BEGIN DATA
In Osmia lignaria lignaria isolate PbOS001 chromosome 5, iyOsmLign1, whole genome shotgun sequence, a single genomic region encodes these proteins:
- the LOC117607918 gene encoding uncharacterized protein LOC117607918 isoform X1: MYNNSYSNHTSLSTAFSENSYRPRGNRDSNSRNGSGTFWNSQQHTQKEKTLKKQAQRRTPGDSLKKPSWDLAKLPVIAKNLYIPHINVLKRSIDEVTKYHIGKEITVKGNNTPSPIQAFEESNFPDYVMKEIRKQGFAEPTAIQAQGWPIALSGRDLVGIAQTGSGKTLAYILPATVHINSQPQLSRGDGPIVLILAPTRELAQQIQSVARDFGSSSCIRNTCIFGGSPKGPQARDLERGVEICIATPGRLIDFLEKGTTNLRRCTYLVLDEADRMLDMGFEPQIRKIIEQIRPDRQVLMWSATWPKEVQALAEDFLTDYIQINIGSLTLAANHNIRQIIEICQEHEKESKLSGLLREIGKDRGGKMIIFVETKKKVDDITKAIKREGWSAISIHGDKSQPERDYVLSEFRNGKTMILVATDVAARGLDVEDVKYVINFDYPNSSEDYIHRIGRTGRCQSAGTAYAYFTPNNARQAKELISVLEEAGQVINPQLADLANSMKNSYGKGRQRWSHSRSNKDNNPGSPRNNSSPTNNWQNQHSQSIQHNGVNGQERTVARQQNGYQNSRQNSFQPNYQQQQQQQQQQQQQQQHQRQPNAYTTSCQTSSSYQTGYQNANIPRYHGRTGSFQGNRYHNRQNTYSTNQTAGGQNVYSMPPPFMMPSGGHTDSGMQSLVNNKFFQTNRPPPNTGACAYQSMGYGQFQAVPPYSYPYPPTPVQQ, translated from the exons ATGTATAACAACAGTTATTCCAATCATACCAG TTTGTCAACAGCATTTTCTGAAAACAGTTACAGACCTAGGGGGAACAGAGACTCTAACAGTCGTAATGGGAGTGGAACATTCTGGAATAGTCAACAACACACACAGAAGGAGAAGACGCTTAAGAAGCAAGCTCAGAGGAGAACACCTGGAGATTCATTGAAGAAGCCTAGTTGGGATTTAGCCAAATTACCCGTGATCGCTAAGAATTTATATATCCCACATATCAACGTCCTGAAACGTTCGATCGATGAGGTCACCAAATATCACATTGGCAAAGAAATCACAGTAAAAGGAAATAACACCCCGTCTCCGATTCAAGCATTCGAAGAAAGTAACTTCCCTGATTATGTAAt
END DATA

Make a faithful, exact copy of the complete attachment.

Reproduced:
In Osmia lignaria lignaria isolate PbOS001 chromosome 5, iyOsmLign1, whole genome shotgun sequence, a single genomic region encodes these proteins:
- the LOC117607918 gene encoding uncharacterized protein LOC117607918 isoform X1: MYNNSYSNHTSLSTAFSENSYRPRGNRDSNSRNGSGTFWNSQQHTQKEKTLKKQAQRRTPGDSLKKPSWDLAKLPVIAKNLYIPHINVLKRSIDEVTKYHIGKEITVKGNNTPSPIQAFEESNFPDYVMKEIRKQGFAEPTAIQAQGWPIALSGRDLVGIAQTGSGKTLAYILPATVHINSQPQLSRGDGPIVLILAPTRELAQQIQSVARDFGSSSCIRNTCIFGGSPKGPQARDLERGVEICIATPGRLIDFLEKGTTNLRRCTYLVLDEADRMLDMGFEPQIRKIIEQIRPDRQVLMWSATWPKEVQALAEDFLTDYIQINIGSLTLAANHNIRQIIEICQEHEKESKLSGLLREIGKDRGGKMIIFVETKKKVDDITKAIKREGWSAISIHGDKSQPERDYVLSEFRNGKTMILVATDVAARGLDVEDVKYVINFDYPNSSEDYIHRIGRTGRCQSAGTAYAYFTPNNARQAKELISVLEEAGQVINPQLADLANSMKNSYGKGRQRWSHSRSNKDNNPGSPRNNSSPTNNWQNQHSQSIQHNGVNGQERTVARQQNGYQNSRQNSFQPNYQQQQQQQQQQQQQQQHQRQPNAYTTSCQTSSSYQTGYQNANIPRYHGRTGSFQGNRYHNRQNTYSTNQTAGGQNVYSMPPPFMMPSGGHTDSGMQSLVNNKFFQTNRPPPNTGACAYQSMGYGQFQAVPPYSYPYPPTPVQQ, translated from the exons ATGTATAACAACAGTTATTCCAATCATACCAG TTTGTCAACAGCATTTTCTGAAAACAGTTACAGACCTAGGGGGAACAGAGACTCTAACAGTCGTAATGGGAGTGGAACATTCTGGAATAGTCAACAACACACACAGAAGGAGAAGACGCTTAAGAAGCAAGCTCAGAGGAGAACACCTGGAGATTCATTGAAGAAGCCTAGTTGGGATTTAGCCAAATTACCCGTGATCGCTAAGAATTTATATATCCCACATATCAACGTCCTGAAACGTTCGATCGATGAGGTCACCAAATATCACATTGGCAAAGAAATCACAGTAAAAGGAAATAACACCCCGTCTCCGATTCAAGCATTCGAAGAAAGTAACTTCCCTGATTATGTAAt